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Thread: Very lucky near miss... need to sort my CO2.

  1. #1
    Join Date
    Sep 2015
    Location
    Perth
    Posts
    37

    Default Very lucky near miss... need to sort my CO2.

    Hi all,

    I am wondering if anyone has come up with any DIY ways of locking their CO2 adjustment knob on the bubble counter once it has been set.

    I must have bumped the dial on mine on Sunday during some late night urgent troubleshooting and water cleanup, note for future, dont but another Sicce cannister filter.

    The next afternoon I came home to find one of my angels on the floor, fortunately it was still alive, and the rest of the fish gasping at the top of the tank. I quickly threw a large air stone (and the angel) in the tank, and pointed the power heads towards the surface while I chased down the issue. It didn’t take long to see the drop checker had changed to a very light yellow, and the CO2 was running way faster than it should be. Fortunately, everyone returned to normal after a few hours of aeration and the CO2 being turned off, even the slightly dessicated angel, but I am very aware of how lucky I was to find the problem when I did.

    I have previously seen spring steel style ‘clickers’ installed on similar dials, and was wondering if anyone has seen or made something like that, or has any other suggestions.

    A pH probe/solenoid setup is off the cards at the moment.

    Thanks.

  2. #2

    Default

    No answer for your question sorry - but is it possible the tank is nearing empty and you are seeing an "end of tank dump" which can happen if the regulator can't maintain regulation as the pressure in the bottle falls.

  3. #3
    Join Date
    Sep 2015
    Location
    Perth
    Posts
    37

    Default

    Thanks grubs, I had considered that, but the bottle is only a month old, and well over half full.

  4. #4
    Join Date
    Mar 2010
    Location
    Sydney NSW
    Posts
    92

    Default

    I suppose it depends on the type/design of knob/screw you have. I seen (but not for a co2 system application) a rubber band bound 100+ times around a thread to create a degree of friction/stiction between a thread and housing body, else perhaps you could (especially for a metal thread/body) experiment with a strategically placed dab of superglue/loctite that would flick off under a proper load, but hang in there during a "bump". Maybe you could fashion a "guard" from some plastic packaging etc?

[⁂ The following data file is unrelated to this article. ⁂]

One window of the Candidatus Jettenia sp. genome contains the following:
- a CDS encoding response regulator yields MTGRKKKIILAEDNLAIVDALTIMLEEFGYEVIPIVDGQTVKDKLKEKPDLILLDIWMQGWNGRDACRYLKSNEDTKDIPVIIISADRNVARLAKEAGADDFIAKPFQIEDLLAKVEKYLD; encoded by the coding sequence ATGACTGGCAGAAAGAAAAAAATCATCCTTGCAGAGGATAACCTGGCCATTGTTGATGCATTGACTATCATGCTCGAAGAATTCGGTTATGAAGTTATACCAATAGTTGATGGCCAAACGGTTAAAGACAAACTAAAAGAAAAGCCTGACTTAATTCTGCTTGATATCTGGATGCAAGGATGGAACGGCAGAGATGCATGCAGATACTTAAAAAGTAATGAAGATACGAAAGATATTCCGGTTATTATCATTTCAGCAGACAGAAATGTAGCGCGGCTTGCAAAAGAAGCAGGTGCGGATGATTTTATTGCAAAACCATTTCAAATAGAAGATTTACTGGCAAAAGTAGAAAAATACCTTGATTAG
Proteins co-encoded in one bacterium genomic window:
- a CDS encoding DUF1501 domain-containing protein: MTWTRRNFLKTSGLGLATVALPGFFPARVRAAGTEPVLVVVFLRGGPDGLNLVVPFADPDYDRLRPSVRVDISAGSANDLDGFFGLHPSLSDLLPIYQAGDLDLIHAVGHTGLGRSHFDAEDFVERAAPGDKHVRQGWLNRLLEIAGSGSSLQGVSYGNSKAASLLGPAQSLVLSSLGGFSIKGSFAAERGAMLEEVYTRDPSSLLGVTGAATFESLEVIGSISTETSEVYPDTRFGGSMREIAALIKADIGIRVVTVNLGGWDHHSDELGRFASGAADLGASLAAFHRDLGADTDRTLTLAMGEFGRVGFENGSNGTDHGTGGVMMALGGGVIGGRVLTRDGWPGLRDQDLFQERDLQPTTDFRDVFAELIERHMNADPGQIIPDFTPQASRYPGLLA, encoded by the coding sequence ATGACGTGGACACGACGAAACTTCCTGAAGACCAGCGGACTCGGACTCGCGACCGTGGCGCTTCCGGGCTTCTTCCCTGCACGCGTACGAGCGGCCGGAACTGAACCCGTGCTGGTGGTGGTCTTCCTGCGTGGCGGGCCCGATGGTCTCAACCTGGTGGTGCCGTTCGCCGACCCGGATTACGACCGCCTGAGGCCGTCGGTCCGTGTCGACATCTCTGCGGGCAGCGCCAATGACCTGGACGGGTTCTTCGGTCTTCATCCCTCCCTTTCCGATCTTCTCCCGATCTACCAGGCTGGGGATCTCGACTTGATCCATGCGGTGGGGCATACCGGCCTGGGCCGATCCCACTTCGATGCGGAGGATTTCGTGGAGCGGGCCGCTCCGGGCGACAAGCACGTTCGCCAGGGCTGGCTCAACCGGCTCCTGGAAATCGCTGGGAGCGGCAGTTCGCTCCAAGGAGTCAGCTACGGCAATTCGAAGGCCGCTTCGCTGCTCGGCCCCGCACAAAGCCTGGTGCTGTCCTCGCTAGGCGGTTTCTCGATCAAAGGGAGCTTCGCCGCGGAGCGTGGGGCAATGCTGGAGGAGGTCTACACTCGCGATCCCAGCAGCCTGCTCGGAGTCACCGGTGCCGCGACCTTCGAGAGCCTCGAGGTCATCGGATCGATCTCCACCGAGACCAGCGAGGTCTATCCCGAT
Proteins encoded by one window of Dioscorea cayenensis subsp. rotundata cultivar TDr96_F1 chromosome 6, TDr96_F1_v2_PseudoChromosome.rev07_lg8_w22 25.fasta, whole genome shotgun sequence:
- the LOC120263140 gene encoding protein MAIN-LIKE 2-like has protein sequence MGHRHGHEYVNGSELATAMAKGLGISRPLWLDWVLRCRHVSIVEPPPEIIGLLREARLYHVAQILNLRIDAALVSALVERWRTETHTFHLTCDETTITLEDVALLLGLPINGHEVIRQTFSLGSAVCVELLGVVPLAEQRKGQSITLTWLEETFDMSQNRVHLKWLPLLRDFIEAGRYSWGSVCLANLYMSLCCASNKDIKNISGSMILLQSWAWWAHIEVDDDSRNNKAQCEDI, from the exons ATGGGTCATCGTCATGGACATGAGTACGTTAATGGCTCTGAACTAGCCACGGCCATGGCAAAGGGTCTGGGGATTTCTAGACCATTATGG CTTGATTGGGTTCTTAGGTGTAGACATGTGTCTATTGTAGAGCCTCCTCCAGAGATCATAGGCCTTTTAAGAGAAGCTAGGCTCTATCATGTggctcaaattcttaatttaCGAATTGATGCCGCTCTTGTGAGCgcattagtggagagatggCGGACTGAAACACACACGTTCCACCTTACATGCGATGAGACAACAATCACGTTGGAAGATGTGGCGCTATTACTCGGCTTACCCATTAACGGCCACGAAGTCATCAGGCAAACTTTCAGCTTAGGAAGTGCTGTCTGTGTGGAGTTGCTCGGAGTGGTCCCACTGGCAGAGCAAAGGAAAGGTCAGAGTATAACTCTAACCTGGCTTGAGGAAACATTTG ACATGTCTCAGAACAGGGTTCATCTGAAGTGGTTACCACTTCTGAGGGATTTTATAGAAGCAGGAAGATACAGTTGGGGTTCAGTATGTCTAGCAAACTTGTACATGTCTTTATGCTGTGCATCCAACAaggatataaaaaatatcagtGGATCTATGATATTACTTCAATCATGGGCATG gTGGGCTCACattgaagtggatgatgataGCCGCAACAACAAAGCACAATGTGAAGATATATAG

I too had a near miss, and was surprised how quickly things got out of hand. One morning before work I noted that my CO2 bottle was getting really low, so I intended to get the bottle refilled that day. To give my plants etc a last squirt of CO2 for the day, I opened up the needle valve and went to get brekky. Perhaps 45mins later I note fish at the surface and bubbles coming from my spray bars. My little ista turbo reactor, contrary to my then belief, was clearly effective and had been chewing up the gas and doing its thing very efficiently. With a bit of panic I shut it all down, cranked on the air pump, took all the tank lids off and crossed fingers. All fish recovered, and it was a good learning! I now have a backup gas cylinder, and let my cylinders empty at their own pace before swapping them out and refilling them. For whatever reason (perhaps due tunze reg) I haven't noted any issues with EOTD.

  5. #5
    Join Date
    Jun 2013
    Location
    ACT
    Posts
    13,855

    Default

    Some people use the parker vernier or needle valve with a handle/dial etc but I think they are pretty expensive.



    https://www.shopcross.com/product/pa...cpi-vernier-ss

    I don't know the specific types but some have a handle on them rather than knob.

  6. #6
    Join Date
    Jun 2013
    Location
    ACT
    Posts
    13,855

    Default

    Also you could get a 3D printed or otherwise plastic bit to fit over your needle valve to prevent bumping.

  7. #7
    Join Date
    Sep 2015
    Location
    Perth
    Posts
    37

    Default

    Thanks Insipid and Rebel. A rubber shim may work, think I would try to remove the knob first, then cut a piece of rubber or place washers in to shim it up.

    Rebel, that vernier type looks a whole lot like the micrometers I have lying around in the shed. I reckon that would turn dialling in your bubbles to an exact science... may have to consider that it my first solution fails....

    I have an image in my head of the spring steel type clicker that I have previously seen, I may try to make something up similar this weekend with an old hacksaw blade. Will let you know how it goes.

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